When an experienced member of a collective pulls a power play, such as making an ultimatum or blocking a consensus, such a move exists behind a massive collective blind spot, because every collective member has implicitly agreed to specific values and actions– non-hierarchical, consensus-based, mission-driven– by their presence, and everyone gives everyone else that best faith that they’re operating under the same principles. A paradox emerges wherein within the definitionally non-hierarchical, collective, someone has pulled rank, which makes it, thus, a hierarchy. Whoops!
Power, particularly power over, will not fail to infuse our every interaction just because the space had been declared a power-free zone, like a banished evil spirit. Being non-hierarchical must be as ongoing of a process like the external work itself. We see this play out often when larger collectives of people must reckon with internalized trans/homophobia, racism, misogyny, ableism, etc., which all inevitably bubble up in diverse settings of collective members with unchecked perspective and privilege. And power itself, not just how it plays out on vectors of oppression, must be wrestled with; that is, if the space bills itself as non-hierarchical.
Because otherwise, the application of the non-hierarchical label implies we can be safely disarmed of our need to compete with others for power within a space. As a result, most members enter into a collective group setting in the spirit of working together and collaboratively finding solutions, assuming that everyone else does, too. This is a setup. Those with little to no regard for collaborative values have all but been handed the opportunity to use coercive tactics on a group of people without recourse. Disarmament only works when everyone’s on board.. When that someone isn’t and asserts their power by blocking a consensus or just group process in general, it’s a big problem.
The non-hierarchical, consensus-driven collective does not, as a rule, account for assholes. I saw this when I taught a summer leadership program for youth from a war-divided country. We assembled them in Arizona Town Hall-style decision-making bodies, trying to get them to work on seeing through each other’s differences in order to build consensus. But we did not account for the assholes! Two students among the whole group would block consensus whenever they could, simply because they could. The process was ultimately inordinately frustrating for everyone.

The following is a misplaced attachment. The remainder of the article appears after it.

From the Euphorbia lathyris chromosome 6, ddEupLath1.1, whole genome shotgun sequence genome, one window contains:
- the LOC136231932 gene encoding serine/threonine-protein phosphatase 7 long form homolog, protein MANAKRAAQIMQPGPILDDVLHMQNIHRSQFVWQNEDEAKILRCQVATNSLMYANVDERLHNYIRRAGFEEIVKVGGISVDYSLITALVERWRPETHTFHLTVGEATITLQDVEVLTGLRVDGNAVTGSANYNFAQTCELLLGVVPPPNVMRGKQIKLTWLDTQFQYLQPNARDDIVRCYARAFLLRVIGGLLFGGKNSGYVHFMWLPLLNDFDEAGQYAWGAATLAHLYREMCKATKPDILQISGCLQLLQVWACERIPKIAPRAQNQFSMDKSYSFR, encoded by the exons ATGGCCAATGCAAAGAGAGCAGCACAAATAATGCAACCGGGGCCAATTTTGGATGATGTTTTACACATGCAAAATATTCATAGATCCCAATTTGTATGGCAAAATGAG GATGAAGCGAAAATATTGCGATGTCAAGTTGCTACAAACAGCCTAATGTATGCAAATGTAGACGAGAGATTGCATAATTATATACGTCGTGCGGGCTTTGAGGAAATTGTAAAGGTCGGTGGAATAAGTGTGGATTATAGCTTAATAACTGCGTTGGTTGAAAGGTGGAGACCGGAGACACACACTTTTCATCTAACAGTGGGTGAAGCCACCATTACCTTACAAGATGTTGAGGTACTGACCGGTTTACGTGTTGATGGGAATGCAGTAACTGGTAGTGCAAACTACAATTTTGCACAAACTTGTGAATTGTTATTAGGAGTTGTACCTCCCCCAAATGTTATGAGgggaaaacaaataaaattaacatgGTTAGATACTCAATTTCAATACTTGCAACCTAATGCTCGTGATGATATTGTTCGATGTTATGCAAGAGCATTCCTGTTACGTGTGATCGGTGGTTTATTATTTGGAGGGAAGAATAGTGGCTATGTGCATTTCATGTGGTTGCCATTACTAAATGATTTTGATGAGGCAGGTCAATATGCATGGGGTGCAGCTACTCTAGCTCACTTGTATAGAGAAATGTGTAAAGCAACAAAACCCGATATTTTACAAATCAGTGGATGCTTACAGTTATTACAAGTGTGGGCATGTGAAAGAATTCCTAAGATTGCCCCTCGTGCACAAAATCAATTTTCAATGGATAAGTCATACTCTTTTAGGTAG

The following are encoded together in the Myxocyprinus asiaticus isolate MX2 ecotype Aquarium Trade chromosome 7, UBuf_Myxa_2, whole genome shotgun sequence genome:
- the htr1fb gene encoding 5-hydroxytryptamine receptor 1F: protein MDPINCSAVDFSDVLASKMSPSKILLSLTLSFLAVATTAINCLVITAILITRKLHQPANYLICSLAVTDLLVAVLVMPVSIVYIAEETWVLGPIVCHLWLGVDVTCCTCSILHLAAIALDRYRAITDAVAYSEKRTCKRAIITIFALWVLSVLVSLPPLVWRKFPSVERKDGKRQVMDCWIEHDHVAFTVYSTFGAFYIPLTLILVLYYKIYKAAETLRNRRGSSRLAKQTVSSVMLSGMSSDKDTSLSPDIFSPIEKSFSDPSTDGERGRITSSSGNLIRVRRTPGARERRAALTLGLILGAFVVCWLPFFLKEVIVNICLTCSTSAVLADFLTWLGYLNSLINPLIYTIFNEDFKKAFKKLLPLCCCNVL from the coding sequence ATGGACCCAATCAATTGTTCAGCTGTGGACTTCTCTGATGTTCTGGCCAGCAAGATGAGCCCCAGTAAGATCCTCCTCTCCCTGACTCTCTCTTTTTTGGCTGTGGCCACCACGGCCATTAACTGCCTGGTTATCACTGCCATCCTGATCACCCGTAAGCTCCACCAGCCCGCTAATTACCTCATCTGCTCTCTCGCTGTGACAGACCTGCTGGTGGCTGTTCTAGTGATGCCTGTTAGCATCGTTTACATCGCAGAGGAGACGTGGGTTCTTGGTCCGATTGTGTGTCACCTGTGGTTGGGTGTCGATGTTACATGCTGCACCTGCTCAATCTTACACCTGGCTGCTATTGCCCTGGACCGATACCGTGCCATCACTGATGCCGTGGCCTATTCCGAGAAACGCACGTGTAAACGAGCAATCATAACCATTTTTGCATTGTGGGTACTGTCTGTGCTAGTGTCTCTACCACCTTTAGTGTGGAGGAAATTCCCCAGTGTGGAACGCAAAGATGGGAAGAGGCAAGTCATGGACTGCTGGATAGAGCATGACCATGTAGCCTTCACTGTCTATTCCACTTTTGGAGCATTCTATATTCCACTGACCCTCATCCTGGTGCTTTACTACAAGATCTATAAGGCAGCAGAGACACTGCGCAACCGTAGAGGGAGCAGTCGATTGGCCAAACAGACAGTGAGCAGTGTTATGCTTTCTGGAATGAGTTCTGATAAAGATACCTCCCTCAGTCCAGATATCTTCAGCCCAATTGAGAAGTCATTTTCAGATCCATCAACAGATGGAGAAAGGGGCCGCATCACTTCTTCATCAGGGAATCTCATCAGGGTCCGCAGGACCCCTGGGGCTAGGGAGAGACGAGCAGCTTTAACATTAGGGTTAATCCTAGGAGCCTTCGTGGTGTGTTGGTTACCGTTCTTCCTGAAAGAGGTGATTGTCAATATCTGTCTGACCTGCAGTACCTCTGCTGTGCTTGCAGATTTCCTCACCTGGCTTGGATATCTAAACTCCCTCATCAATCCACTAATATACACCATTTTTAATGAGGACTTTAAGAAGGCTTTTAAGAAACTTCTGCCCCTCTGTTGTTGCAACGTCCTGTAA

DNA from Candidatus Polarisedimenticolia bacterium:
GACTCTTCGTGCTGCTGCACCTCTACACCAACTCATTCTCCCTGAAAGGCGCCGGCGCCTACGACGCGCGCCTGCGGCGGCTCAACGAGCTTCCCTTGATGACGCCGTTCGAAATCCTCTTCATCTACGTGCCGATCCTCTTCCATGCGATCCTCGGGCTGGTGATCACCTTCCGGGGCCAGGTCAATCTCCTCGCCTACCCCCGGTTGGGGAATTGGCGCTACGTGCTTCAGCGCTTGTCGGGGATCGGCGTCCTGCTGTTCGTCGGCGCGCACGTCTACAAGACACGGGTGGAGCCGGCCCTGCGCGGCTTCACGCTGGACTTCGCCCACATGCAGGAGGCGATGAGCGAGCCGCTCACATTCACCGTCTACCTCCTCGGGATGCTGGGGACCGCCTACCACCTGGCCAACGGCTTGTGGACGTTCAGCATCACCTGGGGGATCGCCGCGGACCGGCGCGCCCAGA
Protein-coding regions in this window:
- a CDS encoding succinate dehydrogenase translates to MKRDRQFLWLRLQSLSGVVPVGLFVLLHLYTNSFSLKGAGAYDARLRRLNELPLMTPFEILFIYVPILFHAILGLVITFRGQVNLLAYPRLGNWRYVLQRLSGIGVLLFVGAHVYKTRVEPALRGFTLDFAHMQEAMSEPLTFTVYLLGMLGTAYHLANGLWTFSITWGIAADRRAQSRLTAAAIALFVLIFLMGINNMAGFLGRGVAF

I do not have a solution here. It seems that if people are going to be involved in collectives, they should have a collective ethos at the very least. But so much organizing is already done in good faith of our fellow organizers, or in the best faith we have following whatever vetting we do, that I’m not sure how to be on the lookout for that, or to be vigilant as collectives are in process. I think thinking through group processes in less-than-ideal scenarios would be more useful than best-case scenarios. Accounting for the narcissists and the assholes seems wiser than assuming that everyone’s going to work together once an intention for a group is set.
So, how do we avoid an overt concentration of power, and, as a corollary, concentration of skillsets among members? How do we prevent blocks to process, valuing motion and action, in particular the unimpeded flow of energy, such a rare resource when it comes about? How do we foster collective values among members but also not force it when the shoe simply doesn’t fit? Overall, how do we make our organizations smart and responsive, rather than bogged down in process and capable of being held up by a single person, while also not steamrolling individuals or succumbing to groupthink? These are the questions we need to incorporate into the care and keeping of our organizing bodies, into collectives that build upon all of our smarts and require equitable buy-in of collective-maintaining emotional energy from all of us, not allowing for opt-outs and manipulation from those who would prefer to hold up group process instead.